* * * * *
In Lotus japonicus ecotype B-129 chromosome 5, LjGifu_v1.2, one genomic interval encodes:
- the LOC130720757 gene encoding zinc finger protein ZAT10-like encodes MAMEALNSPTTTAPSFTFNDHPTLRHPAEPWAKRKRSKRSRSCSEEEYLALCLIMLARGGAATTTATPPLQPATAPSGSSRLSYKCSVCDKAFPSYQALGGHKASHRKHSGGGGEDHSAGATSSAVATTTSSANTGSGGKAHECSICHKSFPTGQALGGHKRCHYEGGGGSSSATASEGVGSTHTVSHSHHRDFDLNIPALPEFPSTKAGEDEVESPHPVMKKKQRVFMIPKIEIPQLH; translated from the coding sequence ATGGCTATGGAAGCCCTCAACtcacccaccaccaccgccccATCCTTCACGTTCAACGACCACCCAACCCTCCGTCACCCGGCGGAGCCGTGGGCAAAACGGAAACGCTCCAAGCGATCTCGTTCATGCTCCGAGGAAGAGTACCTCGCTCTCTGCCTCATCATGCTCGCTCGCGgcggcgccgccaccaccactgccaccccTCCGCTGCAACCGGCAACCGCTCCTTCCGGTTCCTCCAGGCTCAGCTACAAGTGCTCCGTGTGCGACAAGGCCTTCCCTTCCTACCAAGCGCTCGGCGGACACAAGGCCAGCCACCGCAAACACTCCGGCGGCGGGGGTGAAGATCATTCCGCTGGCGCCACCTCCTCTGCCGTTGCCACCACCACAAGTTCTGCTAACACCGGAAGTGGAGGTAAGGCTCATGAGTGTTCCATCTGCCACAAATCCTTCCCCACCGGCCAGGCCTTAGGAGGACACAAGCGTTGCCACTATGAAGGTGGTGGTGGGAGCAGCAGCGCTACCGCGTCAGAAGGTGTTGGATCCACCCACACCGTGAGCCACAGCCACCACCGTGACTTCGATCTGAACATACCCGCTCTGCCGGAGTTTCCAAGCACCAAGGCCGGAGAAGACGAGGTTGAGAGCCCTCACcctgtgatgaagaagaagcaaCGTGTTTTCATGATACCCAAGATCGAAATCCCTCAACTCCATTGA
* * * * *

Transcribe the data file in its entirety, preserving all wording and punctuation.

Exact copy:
In Lotus japonicus ecotype B-129 chromosome 5, LjGifu_v1.2, one genomic interval encodes:
- the LOC130720757 gene encoding zinc finger protein ZAT10-like encodes MAMEALNSPTTTAPSFTFNDHPTLRHPAEPWAKRKRSKRSRSCSEEEYLALCLIMLARGGAATTTATPPLQPATAPSGSSRLSYKCSVCDKAFPSYQALGGHKASHRKHSGGGGEDHSAGATSSAVATTTSSANTGSGGKAHECSICHKSFPTGQALGGHKRCHYEGGGGSSSATASEGVGSTHTVSHSHHRDFDLNIPALPEFPSTKAGEDEVESPHPVMKKKQRVFMIPKIEIPQLH; translated from the coding sequence ATGGCTATGGAAGCCCTCAACtcacccaccaccaccgccccATCCTTCACGTTCAACGACCACCCAACCCTCCGTCACCCGGCGGAGCCGTGGGCAAAACGGAAACGCTCCAAGCGATCTCGTTCATGCTCCGAGGAAGAGTACCTCGCTCTCTGCCTCATCATGCTCGCTCGCGgcggcgccgccaccaccactgccaccccTCCGCTGCAACCGGCAACCGCTCCTTCCGGTTCCTCCAGGCTCAGCTACAAGTGCTCCGTGTGCGACAAGGCCTTCCCTTCCTACCAAGCGCTCGGCGGACACAAGGCCAGCCACCGCAAACACTCCGGCGGCGGGGGTGAAGATCATTCCGCTGGCGCCACCTCCTCTGCCGTTGCCACCACCACAAGTTCTGCTAACACCGGAAGTGGAGGTAAGGCTCATGAGTGTTCCATCTGCCACAAATCCTTCCCCACCGGCCAGGCCTTAGGAGGACACAAGCGTTGCCACTATGAAGGTGGTGGTGGGAGCAGCAGCGCTACCGCGTCAGAAGGTGTTGGATCCACCCACACCGTGAGCCACAGCCACCACCGTGACTTCGATCTGAACATACCCGCTCTGCCGGAGTTTCCAAGCACCAAGGCCGGAGAAGACGAGGTTGAGAGCCCTCACcctgtgatgaagaagaagcaaCGTGTTTTCATGATACCCAAGATCGAAATCCCTCAACTCCATTGA